How not understanding our biases leads to unintended consequences

Here’s a neat reminder from Peter Ubel’s blog that not understanding our biases leads to unintended consequences. He’s quoting from Alex Stone’s book, Fooling Houdini

When law enforcement agencies began putting pictures of missing children on the backs of milk cartons, for instance, the perceived rate of childhood abductions, as measured by national surveys, shot up drastically.

My reaction? “Ah, of course – it would, wouldn’t it?”. That’s how availability bias would work, because those cartons would be making child abduction more imaginable. Which flags up how many cultural practices there must be that, due to our biases, have results never imagined – both good and bad. The researcher in me wants to know about control or comparative data: to what extent did abduction fear increase in nations not putting missing children on people’s breakfast tables (for example, I don’t think this happened to any great extent in the UK, though perceived stranger danger has increased)? Were there states in the USA where this didn’t happen and, if so, how does the data differ?

But let’s take this at face value. The result of heightened fear is children being driven everywhere, not being allowed to play outside – which, in turn, impacts on public health / obesity, social capital, the environment, etc. In the UK, we now have the extraordinary situation where, in the space of a few days, England’s Chief Medical Officer has recommended gifting children vitamin D tablets (yes, the same vitamin D you get from being outdoors in the sun) and a group of venerable NGOs has felt the need to campaign for children to spend half an hour daily outdoors.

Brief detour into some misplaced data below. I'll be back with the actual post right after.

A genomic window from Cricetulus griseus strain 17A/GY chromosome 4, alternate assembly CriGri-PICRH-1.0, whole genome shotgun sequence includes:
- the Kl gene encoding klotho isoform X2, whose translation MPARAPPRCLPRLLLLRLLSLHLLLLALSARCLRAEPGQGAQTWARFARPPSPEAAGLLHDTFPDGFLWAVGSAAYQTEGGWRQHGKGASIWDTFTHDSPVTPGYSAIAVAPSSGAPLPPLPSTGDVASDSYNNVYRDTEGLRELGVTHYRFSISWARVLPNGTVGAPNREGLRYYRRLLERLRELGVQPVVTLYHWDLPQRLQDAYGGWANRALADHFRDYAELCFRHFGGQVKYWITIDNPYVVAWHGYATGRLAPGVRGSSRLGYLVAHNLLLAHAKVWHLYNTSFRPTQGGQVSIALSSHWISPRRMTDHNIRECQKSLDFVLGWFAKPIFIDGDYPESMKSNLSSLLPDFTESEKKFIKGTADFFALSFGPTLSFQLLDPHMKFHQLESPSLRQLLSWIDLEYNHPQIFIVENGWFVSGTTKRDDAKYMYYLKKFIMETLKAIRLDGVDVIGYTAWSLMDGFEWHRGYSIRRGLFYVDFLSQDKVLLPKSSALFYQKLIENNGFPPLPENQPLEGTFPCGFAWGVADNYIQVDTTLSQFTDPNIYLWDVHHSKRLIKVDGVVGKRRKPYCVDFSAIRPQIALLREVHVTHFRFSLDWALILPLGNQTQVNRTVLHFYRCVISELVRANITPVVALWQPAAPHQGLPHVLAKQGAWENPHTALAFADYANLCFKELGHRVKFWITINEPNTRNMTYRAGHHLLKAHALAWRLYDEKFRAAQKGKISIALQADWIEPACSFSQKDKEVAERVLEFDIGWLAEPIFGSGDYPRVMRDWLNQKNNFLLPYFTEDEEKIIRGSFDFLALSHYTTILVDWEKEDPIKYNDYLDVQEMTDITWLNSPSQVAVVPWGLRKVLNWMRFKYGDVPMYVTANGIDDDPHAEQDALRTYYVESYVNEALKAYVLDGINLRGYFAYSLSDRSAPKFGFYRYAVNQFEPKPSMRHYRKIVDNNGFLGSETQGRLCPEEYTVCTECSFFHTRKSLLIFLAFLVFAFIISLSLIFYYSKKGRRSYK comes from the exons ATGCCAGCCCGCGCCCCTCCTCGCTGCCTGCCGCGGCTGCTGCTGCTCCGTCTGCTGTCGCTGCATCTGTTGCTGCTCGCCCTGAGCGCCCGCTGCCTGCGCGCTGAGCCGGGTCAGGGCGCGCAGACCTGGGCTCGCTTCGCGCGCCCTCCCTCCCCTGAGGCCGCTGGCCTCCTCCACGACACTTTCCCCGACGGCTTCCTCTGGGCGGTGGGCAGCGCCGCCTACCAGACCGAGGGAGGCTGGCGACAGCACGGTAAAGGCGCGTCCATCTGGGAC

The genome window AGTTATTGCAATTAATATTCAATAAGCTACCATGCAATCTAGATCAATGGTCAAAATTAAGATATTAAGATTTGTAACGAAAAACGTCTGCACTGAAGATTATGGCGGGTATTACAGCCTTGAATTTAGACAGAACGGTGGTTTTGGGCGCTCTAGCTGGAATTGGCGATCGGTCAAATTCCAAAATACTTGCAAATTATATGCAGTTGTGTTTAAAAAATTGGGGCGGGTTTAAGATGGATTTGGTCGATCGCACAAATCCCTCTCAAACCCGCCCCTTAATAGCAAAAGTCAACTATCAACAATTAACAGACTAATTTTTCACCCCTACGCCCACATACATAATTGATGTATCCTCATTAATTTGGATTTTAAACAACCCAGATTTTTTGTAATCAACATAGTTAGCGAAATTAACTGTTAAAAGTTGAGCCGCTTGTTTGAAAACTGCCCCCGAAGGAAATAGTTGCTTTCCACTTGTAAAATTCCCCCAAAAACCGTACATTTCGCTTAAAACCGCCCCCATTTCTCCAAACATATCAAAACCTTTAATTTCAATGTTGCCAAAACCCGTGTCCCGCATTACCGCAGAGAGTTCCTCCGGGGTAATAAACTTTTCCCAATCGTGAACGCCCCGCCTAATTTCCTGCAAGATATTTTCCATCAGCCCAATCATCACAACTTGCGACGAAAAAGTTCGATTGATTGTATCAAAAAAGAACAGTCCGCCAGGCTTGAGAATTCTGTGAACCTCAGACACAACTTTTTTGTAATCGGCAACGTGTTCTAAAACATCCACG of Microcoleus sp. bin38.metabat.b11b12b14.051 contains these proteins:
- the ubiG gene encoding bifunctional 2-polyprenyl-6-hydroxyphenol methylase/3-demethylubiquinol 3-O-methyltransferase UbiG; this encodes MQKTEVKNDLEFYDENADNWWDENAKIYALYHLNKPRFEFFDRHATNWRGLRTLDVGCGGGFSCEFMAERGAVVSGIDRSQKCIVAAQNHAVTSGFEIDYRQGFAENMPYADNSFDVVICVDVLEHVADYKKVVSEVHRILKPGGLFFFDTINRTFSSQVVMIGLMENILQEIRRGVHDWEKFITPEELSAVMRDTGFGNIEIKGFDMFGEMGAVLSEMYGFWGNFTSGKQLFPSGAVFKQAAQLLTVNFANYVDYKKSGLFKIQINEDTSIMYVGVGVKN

Now, let’s put this in perspective: no doubt there were positive outcomes from putting missing kids on milk cartons: children found who wouldn’t have been otherwise. So when I read Peter’s blog, I wondered if the people responsible for the milk carton approach would, on balance, believe it had been worth it. They might argue that it’s a non-issue, as no amount of fear is disproportionate in this instance. Either way (and this is my main point), I’m pretty sure that they would have had no expectation initially of heightening parents’ fear.

I’ve argued before that decision-making, policy-making and even politics can be better if we understand our human biases better. And I think this might be another example.

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